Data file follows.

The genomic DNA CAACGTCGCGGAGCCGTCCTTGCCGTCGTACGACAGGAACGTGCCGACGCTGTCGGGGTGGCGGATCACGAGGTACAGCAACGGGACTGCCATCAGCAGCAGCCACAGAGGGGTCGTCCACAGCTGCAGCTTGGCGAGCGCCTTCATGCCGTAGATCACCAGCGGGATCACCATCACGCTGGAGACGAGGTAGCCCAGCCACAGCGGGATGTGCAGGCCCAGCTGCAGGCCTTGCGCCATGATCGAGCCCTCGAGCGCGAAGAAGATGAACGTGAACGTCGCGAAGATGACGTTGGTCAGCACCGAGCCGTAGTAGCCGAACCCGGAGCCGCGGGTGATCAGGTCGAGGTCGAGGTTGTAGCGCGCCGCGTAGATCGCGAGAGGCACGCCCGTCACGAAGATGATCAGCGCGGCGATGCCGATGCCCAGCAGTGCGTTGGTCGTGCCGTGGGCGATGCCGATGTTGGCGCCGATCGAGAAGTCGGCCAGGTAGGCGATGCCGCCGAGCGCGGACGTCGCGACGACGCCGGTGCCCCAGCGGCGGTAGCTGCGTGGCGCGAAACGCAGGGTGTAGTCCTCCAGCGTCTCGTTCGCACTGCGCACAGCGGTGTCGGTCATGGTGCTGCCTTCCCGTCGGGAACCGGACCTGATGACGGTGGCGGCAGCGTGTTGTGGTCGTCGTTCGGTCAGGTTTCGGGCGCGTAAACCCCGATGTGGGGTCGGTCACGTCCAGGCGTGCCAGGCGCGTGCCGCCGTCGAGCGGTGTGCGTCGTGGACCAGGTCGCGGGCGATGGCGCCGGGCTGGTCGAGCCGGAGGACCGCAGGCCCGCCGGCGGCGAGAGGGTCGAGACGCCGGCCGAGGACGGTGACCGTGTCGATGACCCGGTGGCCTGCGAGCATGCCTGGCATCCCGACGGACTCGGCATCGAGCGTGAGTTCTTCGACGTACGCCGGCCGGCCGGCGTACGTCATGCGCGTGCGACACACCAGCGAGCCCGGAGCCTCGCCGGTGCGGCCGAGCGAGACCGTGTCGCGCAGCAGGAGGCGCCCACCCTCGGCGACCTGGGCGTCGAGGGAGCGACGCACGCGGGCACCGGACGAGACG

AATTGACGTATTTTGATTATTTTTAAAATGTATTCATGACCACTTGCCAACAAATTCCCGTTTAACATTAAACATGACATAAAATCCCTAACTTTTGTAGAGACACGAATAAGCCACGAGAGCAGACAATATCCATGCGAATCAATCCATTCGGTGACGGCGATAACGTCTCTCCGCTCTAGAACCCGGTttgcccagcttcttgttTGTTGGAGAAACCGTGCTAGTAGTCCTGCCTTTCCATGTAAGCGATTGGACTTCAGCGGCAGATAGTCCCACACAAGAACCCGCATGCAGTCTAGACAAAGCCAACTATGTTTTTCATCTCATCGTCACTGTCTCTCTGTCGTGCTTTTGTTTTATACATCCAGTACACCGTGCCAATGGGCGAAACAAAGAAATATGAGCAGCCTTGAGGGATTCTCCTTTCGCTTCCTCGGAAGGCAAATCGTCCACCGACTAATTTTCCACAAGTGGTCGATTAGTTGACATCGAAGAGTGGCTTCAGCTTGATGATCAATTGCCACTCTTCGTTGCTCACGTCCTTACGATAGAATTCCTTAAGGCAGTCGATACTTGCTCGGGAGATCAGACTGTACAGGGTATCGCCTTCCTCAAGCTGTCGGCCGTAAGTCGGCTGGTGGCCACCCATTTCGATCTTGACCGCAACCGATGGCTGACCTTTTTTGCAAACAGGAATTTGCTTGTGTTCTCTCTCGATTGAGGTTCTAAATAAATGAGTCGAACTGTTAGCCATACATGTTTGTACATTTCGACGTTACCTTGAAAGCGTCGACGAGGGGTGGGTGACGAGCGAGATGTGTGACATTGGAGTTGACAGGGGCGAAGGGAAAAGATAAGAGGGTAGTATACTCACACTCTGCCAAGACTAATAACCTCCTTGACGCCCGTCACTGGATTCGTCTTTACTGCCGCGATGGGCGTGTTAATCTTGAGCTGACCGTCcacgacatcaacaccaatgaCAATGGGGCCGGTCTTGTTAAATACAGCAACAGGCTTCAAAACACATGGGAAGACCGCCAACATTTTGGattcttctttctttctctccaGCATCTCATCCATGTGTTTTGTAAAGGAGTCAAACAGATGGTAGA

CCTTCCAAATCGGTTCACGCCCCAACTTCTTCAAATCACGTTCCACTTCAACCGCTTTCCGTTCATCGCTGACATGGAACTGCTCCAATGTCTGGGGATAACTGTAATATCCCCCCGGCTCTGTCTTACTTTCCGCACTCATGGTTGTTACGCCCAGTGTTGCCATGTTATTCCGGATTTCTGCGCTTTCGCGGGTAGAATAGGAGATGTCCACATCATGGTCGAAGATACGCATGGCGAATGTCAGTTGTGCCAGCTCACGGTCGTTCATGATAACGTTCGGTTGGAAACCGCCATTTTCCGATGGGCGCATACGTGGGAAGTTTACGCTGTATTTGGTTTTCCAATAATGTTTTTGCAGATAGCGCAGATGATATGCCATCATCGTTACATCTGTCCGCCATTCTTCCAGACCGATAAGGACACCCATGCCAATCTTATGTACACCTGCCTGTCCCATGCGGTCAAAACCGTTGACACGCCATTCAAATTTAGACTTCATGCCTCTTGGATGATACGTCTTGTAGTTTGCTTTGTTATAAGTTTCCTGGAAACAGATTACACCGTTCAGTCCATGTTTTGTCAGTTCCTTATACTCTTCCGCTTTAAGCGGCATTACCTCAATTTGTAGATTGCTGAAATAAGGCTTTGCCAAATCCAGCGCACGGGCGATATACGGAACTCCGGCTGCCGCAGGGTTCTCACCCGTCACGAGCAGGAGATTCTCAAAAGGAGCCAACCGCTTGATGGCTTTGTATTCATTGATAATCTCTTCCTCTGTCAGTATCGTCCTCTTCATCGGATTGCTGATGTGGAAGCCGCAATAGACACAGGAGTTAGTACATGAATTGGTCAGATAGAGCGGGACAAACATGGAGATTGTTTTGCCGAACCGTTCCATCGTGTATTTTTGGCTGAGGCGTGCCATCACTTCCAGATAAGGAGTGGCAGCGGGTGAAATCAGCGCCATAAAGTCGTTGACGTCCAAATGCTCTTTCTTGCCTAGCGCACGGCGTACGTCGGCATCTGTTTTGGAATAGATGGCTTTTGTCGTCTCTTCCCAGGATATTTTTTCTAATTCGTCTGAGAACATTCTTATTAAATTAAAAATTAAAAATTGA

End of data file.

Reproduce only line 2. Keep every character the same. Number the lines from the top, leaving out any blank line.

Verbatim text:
AATTGACGTATTTTGATTATTTTTAAAATGTATTCATGACCACTTGCCAACAAATTCCCGTTTAACATTAAACATGACATAAAATCCCTAACTTTTGTAGAGACACGAATAAGCCACGAGAGCAGACAATATCCATGCGAATCAATCCATTCGGTGACGGCGATAACGTCTCTCCGCTCTAGAACCCGGTttgcccagcttcttgttTGTTGGAGAAACCGTGCTAGTAGTCCTGCCTTTCCATGTAAGCGATTGGACTTCAGCGGCAGATAGTCCCACACAAGAACCCGCATGCAGTCTAGACAAAGCCAACTATGTTTTTCATCTCATCGTCACTGTCTCTCTGTCGTGCTTTTGTTTTATACATCCAGTACACCGTGCCAATGGGCGAAACAAAGAAATATGAGCAGCCTTGAGGGATTCTCCTTTCGCTTCCTCGGAAGGCAAATCGTCCACCGACTAATTTTCCACAAGTGGTCGATTAGTTGACATCGAAGAGTGGCTTCAGCTTGATGATCAATTGCCACTCTTCGTTGCTCACGTCCTTACGATAGAATTCCTTAAGGCAGTCGATACTTGCTCGGGAGATCAGACTGTACAGGGTATCGCCTTCCTCAAGCTGTCGGCCGTAAGTCGGCTGGTGGCCACCCATTTCGATCTTGACCGCAACCGATGGCTGACCTTTTTTGCAAACAGGAATTTGCTTGTGTTCTCTCTCGATTGAGGTTCTAAATAAATGAGTCGAACTGTTAGCCATACATGTTTGTACATTTCGACGTTACCTTGAAAGCGTCGACGAGGGGTGGGTGACGAGCGAGATGTGTGACATTGGAGTTGACAGGGGCGAAGGGAAAAGATAAGAGGGTAGTATACTCACACTCTGCCAAGACTAATAACCTCCTTGACGCCCGTCACTGGATTCGTCTTTACTGCCGCGATGGGCGTGTTAATCTTGAGCTGACCGTCcacgacatcaacaccaatgaCAATGGGGCCGGTCTTGTTAAATACAGCAACAGGCTTCAAAACACATGGGAAGACCGCCAACATTTTGGattcttctttctttctctccaGCATCTCATCCATGTGTTTTGTAAAGGAGTCAAACAGATGGTAGA